Japan decides to investigate Wakashio Oil Spill
Asia Pacific Focus

Japan decides to investigate Wakashio Oil Spill

Japan is trying to take responsibility of the environmental disaster that has endangered marine life in Mauritius. A Japanese bulk carrier spilled oil into the Indian Ocean in July, harming marine life near Mauritius. The Japanese authorities are now sending an accident investigation team to Mauritius to look into the cause of an oil leak, confirms the country’s transport minister Kazuyoshi Akaba.

A minimum five-member team will carry out a two-week investigation into the Panama-flagged bulk carrier Wakashio. The probe will begin after a two-week quarantine to prevent the spread of the novel coronavirus, according to the land, infrastructure, transport and tourism ministry.

Strangely the vehicle is a Panamanian vessel that was owned and operated by Japanese companies. This is the reason that the Japanese government has already set up a task force for the probe at the ministry’s Japan Transport Safety Board in charge of investigating transport accidents. Japan is known for its impeccable standards of integrity in doing business and trade.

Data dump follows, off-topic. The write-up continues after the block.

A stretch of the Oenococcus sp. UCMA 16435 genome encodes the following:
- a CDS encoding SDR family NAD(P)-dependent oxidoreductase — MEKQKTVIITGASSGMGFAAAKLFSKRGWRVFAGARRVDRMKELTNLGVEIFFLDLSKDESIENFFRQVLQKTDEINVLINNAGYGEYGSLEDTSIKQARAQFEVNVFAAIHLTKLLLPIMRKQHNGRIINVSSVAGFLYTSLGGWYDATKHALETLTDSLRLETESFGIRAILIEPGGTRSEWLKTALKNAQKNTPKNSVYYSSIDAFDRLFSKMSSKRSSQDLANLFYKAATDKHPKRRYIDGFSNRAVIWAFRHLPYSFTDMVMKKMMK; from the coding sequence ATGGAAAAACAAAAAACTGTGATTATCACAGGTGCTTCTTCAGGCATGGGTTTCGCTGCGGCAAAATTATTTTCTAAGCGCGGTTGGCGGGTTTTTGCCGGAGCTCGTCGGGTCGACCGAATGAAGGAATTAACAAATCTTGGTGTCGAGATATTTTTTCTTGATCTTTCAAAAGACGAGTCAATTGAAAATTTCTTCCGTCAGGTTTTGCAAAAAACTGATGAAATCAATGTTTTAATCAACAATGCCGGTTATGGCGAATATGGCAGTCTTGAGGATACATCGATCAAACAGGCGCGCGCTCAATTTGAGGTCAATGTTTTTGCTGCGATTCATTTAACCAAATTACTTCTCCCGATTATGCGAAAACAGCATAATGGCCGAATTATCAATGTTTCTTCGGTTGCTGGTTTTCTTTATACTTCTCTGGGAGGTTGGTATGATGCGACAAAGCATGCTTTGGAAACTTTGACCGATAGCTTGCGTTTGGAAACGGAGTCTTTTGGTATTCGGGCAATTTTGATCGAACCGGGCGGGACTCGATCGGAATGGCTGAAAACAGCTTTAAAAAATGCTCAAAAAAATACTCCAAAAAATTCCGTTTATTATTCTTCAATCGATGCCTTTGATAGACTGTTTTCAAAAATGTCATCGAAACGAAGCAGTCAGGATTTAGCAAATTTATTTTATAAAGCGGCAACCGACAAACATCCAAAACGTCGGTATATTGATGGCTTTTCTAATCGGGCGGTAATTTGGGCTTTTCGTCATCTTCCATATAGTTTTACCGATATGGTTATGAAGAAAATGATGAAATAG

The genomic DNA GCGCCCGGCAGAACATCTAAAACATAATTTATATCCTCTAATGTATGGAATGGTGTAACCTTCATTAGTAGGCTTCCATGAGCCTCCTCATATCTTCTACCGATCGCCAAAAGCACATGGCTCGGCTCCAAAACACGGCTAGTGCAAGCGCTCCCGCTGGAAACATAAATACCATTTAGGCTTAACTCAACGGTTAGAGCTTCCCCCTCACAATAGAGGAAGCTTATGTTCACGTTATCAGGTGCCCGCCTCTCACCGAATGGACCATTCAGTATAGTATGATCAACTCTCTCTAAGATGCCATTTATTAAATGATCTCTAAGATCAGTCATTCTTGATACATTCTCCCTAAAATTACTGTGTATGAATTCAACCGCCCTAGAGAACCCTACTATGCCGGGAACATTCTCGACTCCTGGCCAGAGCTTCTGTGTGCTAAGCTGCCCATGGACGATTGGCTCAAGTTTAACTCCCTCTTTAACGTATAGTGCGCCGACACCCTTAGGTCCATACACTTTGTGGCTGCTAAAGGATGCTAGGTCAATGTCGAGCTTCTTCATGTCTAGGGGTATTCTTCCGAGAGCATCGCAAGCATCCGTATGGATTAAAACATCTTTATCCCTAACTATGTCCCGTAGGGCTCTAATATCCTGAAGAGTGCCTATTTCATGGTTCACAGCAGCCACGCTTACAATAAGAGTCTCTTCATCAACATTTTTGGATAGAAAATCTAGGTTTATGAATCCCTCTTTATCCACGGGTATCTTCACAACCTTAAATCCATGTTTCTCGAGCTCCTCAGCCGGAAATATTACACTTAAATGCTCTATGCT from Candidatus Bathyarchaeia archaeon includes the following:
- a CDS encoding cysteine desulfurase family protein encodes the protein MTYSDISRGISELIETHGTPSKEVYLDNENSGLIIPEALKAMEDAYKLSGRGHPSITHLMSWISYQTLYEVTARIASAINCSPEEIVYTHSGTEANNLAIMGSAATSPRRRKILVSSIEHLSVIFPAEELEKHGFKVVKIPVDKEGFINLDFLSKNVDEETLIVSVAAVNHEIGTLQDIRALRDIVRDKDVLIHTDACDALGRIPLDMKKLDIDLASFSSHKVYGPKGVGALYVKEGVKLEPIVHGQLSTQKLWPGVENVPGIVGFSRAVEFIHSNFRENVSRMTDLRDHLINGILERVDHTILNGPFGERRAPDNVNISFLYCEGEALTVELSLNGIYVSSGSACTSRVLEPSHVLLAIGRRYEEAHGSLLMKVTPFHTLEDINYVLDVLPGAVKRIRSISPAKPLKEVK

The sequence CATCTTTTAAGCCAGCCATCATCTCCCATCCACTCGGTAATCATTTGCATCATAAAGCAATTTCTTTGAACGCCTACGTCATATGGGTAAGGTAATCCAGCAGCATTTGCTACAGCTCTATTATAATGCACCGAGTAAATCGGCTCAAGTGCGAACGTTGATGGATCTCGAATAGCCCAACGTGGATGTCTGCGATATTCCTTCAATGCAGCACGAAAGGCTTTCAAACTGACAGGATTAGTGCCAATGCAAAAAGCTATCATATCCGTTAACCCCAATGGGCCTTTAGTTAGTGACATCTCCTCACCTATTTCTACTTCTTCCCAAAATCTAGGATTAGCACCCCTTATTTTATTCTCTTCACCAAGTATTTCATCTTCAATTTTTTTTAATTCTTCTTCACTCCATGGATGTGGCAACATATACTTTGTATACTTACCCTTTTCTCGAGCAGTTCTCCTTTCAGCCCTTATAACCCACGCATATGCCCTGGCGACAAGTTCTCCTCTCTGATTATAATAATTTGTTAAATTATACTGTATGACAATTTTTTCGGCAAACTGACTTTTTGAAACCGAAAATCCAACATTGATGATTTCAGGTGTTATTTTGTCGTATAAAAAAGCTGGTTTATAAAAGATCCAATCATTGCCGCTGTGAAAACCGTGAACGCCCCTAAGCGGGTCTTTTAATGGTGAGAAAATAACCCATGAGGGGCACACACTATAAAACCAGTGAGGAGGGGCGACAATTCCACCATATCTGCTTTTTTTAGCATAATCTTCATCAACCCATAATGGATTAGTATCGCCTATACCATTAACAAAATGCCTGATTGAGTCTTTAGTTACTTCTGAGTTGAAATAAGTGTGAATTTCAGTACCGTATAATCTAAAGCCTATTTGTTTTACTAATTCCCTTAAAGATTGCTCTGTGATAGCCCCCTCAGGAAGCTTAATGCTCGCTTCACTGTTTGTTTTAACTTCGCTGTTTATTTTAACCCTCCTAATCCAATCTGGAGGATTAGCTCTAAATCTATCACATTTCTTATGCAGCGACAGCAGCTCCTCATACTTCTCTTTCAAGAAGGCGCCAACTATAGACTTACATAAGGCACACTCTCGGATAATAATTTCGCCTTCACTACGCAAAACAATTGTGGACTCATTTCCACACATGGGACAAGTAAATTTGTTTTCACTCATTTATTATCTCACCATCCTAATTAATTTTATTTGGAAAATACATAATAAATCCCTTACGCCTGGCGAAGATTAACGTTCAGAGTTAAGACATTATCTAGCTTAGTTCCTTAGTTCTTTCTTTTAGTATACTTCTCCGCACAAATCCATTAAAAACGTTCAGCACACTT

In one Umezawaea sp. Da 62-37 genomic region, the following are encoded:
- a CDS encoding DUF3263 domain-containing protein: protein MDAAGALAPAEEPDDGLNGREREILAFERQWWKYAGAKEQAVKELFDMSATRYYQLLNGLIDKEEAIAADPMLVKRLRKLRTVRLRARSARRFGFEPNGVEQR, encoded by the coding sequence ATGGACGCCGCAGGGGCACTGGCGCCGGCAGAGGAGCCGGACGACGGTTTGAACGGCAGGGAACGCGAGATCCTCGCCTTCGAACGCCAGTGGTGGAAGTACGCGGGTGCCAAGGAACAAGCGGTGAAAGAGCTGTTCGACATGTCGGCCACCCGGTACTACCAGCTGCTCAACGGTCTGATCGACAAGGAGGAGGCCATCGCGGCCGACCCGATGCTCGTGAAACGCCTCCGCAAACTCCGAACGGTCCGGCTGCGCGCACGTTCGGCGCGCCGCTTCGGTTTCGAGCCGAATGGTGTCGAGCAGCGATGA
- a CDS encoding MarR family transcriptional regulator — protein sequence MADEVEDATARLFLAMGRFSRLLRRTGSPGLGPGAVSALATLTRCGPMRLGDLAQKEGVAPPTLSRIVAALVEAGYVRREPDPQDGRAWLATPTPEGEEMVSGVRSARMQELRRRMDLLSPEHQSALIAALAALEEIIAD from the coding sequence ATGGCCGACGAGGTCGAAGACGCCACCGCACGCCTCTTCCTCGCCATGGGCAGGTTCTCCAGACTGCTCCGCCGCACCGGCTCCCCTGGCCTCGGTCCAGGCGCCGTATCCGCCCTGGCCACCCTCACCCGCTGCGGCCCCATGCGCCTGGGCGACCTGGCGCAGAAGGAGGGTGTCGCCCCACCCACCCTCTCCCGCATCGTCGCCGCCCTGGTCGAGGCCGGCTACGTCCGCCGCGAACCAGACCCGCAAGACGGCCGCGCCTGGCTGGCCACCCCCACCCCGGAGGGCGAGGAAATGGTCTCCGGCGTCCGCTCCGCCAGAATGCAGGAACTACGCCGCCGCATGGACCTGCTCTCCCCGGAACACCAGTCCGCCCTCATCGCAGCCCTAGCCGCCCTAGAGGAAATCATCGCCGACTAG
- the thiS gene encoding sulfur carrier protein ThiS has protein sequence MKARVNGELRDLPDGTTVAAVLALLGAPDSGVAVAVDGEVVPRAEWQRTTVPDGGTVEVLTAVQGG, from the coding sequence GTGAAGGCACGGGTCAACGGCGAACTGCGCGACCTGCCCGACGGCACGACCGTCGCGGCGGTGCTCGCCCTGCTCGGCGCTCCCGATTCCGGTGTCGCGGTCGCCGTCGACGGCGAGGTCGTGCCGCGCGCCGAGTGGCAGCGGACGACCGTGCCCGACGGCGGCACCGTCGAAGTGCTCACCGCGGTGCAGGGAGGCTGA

The team will be led by Yuji Sato, who formerly headed the Japan Coast Guard, according to the board. The area affected by the oil spill is designated as a wetland of international importance under the Ramsar Convention.

The vessel was en route to Brazil from China via Singapore and is known to be transporting around 3,800 tons of fuel oil and 200 tons of diesel. More than 1,000 tons of fuel oil has spilled from the ship since August 6, prompting the Mauritian government to declare an environmental emergency. In the strangest manner, the vessel is said to have split into two. The front section of the ship was towed to open water and sunk as instructed by local authorities. Additionally, large cracks were reported in the hull of the vessel. Bad maintenance or negligent maneuvering are both being seen as reasons for the environmental disaster.